Cooking fire sparked Riverside County blaze, officials say

Fast-moving Highway blaze near Prado Dam in Corona sparked by cooking fire, officials say

A brush fire that quickly spread through chest-high vegetation at Prado Dam near Corona was sparked by an unattended cooking fire, the California Department of Forestry and Fire Protection said.

The Highway fire — named for its proximity to the interchange of Highways 71 and 91 — had burned about 1,020 acres and was 35% contained early Monday, Riverside County fire officials said. 

About 300 evacuations were lifted overnight when near-perfect weather helped firefighters gain an edge over the flames. Overnight temperatures dropped into the 50s and humid air soaked the mountains while the winds died down to a gentle breeze, said National Weather Service meteorologist Brett Albright.

“They were pretty good conditions. You’re not going to get much better if you’re suppressing fire unless it’s raining,” Albright said.

The conditions were expected to stay ideal for firefighters Monday. Albright said temperatures are expected to hover in the mid-70s with winds topping out at 10 mph with moderate humidity.

No injuries have been reported and no structures have been damaged in the Highway fire, Cal Fire Capt. Mike Mohler said over the weekend.

More than 800 firefighters from at least six agencies battled the blaze, which was first reported about 6:12 p.m. Saturday and visible from miles away, according to Cal Fire spokeswoman Jennifer Fuhrman. 

On Sunday morning, teams of firefighters hiked through brush to confront the northern portion of the blaze, which is inaccessible by road. Meanwhile, heavy smoke and dangerous conditions briefly thwarted attempts to survey the area by helicopter.

“There's so much smoke sitting in there,” Mohler said Sunday morning.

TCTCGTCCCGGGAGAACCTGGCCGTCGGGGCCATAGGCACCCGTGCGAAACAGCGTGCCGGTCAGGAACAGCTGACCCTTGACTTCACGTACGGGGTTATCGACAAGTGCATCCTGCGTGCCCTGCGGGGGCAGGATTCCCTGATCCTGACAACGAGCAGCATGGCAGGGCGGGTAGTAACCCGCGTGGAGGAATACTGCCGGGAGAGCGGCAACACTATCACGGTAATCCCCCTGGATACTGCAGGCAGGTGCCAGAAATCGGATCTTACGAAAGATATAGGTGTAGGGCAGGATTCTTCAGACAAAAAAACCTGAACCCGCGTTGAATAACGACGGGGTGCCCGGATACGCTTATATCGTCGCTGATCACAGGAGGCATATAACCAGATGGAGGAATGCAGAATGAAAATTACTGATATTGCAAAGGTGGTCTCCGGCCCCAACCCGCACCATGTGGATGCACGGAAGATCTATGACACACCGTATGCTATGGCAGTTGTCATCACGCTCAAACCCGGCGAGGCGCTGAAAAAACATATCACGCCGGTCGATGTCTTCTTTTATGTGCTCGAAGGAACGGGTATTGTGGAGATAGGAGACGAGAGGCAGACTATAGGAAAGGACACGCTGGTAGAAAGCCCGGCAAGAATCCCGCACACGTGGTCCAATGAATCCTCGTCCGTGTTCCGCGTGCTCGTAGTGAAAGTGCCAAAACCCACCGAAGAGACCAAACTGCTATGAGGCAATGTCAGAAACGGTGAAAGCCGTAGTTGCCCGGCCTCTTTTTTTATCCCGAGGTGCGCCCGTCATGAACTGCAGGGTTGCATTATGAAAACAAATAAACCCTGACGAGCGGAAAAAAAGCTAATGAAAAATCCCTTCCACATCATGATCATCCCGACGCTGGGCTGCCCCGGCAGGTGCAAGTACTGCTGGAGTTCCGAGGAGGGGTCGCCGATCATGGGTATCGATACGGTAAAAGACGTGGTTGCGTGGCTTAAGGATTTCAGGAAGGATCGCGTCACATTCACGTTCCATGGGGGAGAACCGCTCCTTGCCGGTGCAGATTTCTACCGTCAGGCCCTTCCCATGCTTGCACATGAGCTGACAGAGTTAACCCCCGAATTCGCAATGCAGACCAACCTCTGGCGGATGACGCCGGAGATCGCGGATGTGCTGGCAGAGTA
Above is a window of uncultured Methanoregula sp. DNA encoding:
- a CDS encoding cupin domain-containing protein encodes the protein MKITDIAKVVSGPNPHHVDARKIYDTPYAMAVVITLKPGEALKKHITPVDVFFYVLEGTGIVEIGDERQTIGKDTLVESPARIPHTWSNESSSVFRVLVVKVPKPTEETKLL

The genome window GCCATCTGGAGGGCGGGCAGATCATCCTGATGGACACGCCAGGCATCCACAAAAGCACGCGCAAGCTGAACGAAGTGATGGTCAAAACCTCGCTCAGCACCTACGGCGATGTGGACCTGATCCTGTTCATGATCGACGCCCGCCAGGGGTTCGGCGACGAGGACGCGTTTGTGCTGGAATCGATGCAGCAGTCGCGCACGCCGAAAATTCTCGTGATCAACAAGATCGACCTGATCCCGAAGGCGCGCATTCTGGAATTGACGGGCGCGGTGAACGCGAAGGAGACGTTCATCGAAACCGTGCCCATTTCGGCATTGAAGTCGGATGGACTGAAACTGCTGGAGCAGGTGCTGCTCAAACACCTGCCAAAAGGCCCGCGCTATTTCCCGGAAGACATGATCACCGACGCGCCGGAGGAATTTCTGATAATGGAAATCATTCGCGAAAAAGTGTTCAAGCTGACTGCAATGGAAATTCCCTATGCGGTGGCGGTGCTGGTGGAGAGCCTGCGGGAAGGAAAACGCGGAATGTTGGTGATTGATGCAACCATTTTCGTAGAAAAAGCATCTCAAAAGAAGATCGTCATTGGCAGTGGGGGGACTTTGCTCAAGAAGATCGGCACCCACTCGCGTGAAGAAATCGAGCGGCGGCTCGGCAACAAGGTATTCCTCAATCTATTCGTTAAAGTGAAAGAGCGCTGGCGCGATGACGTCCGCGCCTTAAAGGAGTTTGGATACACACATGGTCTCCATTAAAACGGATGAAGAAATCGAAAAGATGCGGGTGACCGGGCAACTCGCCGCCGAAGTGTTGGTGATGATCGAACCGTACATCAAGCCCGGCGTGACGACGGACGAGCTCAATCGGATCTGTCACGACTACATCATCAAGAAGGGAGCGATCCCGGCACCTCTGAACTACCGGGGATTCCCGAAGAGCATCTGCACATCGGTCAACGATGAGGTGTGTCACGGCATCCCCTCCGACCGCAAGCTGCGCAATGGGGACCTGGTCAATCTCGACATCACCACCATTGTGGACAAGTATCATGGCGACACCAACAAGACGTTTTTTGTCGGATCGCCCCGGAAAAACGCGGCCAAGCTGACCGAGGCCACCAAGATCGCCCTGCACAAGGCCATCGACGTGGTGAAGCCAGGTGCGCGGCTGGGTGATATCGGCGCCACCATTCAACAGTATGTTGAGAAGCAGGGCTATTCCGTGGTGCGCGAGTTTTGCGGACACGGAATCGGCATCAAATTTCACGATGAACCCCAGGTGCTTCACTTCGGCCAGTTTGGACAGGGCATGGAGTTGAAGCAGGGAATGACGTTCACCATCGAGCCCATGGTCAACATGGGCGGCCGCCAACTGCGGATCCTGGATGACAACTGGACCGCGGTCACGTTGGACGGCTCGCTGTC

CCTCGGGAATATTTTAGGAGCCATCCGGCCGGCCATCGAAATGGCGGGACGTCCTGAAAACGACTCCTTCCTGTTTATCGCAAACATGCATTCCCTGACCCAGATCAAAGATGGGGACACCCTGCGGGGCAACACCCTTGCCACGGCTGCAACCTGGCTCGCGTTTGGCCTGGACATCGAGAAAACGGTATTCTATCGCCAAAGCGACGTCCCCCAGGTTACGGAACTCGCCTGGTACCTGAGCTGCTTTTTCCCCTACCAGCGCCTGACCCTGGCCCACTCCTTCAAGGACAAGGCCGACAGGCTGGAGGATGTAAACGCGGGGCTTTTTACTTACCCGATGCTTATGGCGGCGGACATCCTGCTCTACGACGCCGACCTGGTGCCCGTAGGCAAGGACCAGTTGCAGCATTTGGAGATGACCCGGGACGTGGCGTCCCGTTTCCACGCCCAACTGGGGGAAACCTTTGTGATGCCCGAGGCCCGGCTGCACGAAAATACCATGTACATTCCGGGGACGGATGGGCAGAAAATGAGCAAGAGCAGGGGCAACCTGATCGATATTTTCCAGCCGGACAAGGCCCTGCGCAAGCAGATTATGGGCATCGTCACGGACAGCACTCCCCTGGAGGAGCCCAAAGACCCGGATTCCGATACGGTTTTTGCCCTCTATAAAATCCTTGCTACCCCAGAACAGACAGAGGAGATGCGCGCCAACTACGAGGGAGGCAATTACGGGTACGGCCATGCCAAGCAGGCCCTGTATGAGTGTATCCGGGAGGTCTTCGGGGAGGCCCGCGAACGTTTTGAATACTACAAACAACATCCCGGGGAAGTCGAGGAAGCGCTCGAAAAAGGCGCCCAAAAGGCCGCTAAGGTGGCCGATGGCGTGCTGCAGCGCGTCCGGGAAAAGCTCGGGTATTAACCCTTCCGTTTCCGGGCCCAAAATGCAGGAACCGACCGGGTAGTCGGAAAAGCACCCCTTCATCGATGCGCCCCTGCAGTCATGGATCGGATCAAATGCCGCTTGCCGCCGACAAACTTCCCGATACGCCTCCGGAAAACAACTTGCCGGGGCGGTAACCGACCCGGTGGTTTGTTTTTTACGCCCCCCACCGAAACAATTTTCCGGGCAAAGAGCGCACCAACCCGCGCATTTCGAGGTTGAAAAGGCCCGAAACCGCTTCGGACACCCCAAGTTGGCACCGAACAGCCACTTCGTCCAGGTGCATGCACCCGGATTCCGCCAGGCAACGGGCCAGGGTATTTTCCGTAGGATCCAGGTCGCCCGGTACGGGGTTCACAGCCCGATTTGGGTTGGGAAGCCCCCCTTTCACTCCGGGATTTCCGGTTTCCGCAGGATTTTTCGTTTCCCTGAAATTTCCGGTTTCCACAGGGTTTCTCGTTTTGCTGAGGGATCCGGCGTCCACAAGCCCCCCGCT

In all, two air tankers and two helicopters have been deployed to drop water over the fire, which has spread more rapidly than usual for this time of year because of the dry conditions created by drought.

The parched brush is also making fire officials especially vigilant in ensuring that any lingering hot spots and smoldering embers are extinguished. The fire has torn through acreage without fully burning the arid vegetation, leaving plenty of fuel that could easily reignite, Brown said.

“When you have a receptive fuel bed waiting for an ignition source, it’s challenging,” Brown said.

Dry conditions also contributed to other smaller brush fires this weekend. More than 100 firefighters battled a 12-acre blaze in Fullerton’s Brea Dam Recreational Area, prompting the evacuation of nearby homes. Five acres near Pacific Coast Highway and Kanan Dume Road in Malibu were scorched after a car accident Friday sparked a patch of brush, according to the Los Angeles County Fire Department

Rain is expected in Riverside County and across Southern California between Wednesday and Friday as part of a low-pressure front heading south from the Gulf of Alaska, said National Weather Service meteorologist Todd Hall.

Times staff writers Frank Shyong and Matt Hamilton contributed to this report. 

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